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|Address||334 Queen Street W
Toronto ON M5V 2A2
|Location||Toronto, Ontario, Canada|
|Type||Live Music Venue Nightclub Pool Hall Restaurant|
The Rivoli is a bar, restaurant and performance space, established in 1982, on Queen Street West in Toronto, Ontario. The club originally earned a reputation as one of Canada's hippest music clubs, and many major Canadian comedy and musical performers have played on its stage, including The Kids in the Hall, Gordon Downie, The Frantics, Sean Cullen and the infamous Dark Shows. The Drowsy Chaperone premiered at The Rivoli and went on to subsequent productions and eventually a highly successful run on Broadway.
In the 1980s, the Rivoli was synonymous with Toronto's black-garbed Queen West scene (Mike Myers' Saturday Night Live German club character Dieter was inspired by a Rivoli waiter). This reputation waned as the club's clientele became more eclectic and upscale, but the Rivoli's atmosphere is still unique. Talent scouts for Montreal's Just For Laughs comedy festival and the major television networks still routinely troll the Monday night comedy shows.
From 1987 to 1990 the Journal of Wild Culture held its regular avant-garde vaudeville nights, the Café of Wild Culture, featuring a mix of artists exploring the magazine's ecology and imagination mandate. Since the 1990s the Rivoli has been home to The ALTdot COMedy Lounge, Toronto's most popular alternative comedy show.
The venue is divided into three main areas, the front, the upstairs and the back. The front of the venue has a bar along most of its west wall. The east side of the front room, separated from the bar by a dividing wall, are tables for dining. Upstairs there is a pool hall with 11 vintage and antique tables. The space is large and sometimes dance nights or private parties are hosted there. The back room of the venue contains a stage at the back. There is a smaller bar in the back room, and some bar seating along the side walls. The audience area is sometimes open for standing room, sometimes tables and chairs are set up, and sometimes chairs are set up in rows. Seating is rarely assigned or reserved. Patrons are typically free to eat or drink in the front room without paying for admission to shows. The Rivoli's menu is known for an eclectic and upscale motif.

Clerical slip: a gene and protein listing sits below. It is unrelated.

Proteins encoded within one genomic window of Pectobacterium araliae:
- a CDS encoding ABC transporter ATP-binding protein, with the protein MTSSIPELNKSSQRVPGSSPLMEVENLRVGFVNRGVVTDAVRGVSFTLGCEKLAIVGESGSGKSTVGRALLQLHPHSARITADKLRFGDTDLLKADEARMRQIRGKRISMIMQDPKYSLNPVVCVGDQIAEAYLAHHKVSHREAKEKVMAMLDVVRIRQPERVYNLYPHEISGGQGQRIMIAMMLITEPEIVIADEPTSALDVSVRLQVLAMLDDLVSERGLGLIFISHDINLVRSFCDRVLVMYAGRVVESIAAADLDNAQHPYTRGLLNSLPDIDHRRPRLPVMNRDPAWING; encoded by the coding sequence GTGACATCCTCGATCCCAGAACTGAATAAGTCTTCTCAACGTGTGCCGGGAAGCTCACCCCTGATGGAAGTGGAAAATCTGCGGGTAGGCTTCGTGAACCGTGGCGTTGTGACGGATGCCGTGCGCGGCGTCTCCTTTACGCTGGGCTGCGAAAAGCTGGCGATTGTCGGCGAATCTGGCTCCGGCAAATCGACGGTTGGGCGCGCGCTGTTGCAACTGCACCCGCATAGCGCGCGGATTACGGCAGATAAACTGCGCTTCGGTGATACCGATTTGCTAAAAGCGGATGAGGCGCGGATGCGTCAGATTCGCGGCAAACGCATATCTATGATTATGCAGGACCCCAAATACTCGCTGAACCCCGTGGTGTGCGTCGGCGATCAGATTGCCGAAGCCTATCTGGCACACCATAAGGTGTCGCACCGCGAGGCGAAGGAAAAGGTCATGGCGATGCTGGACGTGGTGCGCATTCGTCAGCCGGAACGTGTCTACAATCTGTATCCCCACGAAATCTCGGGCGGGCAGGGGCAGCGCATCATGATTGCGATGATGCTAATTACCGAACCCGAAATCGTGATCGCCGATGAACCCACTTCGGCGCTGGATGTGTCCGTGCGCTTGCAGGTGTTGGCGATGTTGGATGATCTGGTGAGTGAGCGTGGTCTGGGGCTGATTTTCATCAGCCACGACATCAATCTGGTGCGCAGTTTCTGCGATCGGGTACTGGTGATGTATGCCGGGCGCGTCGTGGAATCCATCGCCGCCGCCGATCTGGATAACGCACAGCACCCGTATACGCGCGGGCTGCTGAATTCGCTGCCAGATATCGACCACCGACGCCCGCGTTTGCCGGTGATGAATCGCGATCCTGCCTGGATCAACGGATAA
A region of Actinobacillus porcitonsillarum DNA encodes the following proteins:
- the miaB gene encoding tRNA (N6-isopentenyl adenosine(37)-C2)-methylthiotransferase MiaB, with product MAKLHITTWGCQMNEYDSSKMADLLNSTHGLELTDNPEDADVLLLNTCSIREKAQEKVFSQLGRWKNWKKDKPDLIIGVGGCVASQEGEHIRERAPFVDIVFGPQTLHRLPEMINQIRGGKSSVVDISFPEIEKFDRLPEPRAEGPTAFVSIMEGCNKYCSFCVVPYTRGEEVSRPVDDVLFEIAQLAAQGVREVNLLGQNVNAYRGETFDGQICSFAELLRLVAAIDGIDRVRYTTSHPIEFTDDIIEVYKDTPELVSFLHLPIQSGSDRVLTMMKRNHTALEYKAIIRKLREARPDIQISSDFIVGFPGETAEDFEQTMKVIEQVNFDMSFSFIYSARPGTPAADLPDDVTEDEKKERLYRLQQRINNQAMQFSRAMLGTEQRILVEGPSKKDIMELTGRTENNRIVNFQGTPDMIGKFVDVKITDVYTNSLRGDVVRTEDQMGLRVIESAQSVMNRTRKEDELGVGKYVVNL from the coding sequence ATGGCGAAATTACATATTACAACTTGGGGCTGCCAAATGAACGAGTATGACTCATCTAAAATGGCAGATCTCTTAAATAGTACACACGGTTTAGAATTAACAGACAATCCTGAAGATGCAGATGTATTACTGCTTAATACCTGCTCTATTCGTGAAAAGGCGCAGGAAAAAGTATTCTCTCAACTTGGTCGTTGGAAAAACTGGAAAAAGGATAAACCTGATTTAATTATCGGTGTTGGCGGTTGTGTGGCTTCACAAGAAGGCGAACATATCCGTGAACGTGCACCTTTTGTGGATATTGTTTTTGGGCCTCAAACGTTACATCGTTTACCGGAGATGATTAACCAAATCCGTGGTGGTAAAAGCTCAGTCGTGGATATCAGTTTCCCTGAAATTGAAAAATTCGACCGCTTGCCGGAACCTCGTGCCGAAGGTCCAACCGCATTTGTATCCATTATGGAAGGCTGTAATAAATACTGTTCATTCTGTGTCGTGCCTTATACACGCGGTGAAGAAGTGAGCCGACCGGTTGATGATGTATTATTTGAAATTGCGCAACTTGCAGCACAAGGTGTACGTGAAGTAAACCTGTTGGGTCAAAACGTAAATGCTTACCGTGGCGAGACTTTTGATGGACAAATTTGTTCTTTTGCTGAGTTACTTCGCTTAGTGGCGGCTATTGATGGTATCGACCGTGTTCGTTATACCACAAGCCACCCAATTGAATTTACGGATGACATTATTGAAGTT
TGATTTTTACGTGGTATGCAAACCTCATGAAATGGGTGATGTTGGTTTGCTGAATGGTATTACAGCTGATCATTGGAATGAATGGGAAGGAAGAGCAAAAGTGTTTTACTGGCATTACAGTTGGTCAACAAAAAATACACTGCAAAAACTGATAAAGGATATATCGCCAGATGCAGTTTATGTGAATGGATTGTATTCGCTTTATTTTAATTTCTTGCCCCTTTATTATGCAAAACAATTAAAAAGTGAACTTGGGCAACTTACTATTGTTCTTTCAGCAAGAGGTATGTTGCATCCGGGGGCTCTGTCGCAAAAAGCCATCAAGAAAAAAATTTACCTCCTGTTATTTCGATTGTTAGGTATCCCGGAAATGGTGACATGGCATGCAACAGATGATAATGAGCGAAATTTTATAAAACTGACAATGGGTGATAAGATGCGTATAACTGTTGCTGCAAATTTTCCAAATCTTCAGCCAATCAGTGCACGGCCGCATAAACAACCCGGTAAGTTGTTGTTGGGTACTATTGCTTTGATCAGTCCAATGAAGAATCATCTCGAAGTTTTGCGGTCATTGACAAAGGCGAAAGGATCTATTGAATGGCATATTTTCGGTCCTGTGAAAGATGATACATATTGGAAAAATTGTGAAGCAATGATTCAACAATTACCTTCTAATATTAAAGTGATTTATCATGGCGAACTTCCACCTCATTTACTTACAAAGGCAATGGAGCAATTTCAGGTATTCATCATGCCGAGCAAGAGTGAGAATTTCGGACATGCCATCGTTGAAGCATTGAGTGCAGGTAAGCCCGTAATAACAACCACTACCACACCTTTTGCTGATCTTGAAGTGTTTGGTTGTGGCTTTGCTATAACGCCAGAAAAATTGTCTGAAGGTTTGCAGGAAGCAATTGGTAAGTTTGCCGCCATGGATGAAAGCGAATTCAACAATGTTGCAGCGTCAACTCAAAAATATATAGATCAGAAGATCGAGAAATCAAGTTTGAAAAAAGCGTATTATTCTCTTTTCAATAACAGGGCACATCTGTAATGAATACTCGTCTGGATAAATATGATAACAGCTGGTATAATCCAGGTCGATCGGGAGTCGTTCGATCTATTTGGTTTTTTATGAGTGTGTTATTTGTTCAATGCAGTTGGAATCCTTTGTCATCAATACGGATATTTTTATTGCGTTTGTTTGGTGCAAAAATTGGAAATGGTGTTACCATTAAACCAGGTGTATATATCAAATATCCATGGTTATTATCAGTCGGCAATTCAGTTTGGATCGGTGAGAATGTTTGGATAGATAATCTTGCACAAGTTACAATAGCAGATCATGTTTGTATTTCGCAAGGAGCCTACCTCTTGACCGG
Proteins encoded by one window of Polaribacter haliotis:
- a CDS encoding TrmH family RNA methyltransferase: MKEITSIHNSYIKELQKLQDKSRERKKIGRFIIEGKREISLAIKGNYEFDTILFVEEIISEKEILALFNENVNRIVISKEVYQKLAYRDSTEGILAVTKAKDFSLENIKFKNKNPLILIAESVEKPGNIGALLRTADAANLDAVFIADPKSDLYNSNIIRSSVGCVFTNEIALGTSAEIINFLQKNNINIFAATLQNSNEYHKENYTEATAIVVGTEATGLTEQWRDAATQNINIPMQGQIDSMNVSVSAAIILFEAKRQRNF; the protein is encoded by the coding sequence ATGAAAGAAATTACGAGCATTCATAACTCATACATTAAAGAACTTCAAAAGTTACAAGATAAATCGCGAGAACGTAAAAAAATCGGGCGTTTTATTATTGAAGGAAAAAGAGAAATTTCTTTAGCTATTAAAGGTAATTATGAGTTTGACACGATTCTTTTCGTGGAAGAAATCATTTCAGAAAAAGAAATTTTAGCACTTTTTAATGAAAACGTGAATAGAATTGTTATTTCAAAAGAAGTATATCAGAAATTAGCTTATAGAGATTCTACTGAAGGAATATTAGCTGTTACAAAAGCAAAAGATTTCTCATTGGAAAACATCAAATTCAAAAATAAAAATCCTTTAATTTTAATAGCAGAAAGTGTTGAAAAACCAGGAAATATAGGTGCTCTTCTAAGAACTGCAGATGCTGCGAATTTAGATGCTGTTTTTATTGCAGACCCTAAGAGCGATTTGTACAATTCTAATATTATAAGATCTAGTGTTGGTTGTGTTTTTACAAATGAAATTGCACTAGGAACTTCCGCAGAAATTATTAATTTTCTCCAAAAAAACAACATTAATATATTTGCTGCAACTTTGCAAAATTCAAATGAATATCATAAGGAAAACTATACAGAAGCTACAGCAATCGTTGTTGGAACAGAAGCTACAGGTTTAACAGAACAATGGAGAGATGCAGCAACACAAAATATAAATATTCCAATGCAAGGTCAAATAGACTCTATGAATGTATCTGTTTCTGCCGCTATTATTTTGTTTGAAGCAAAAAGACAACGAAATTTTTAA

- Griffin, John (May 2, 1985). "Hit album makes a believer of Gowan". The Montreal Gazette. Montreal. p. B4. "[...] Gowan, who, on the phone anyway, seems more the affable hockey-and-beer type than a denizen of such desperately hip clubs as Montreal's Beat and Toronto's Rivoli."
- Lypchuk, Donna (March 30, 1989). "Mock on the Wild Side". Metropolis.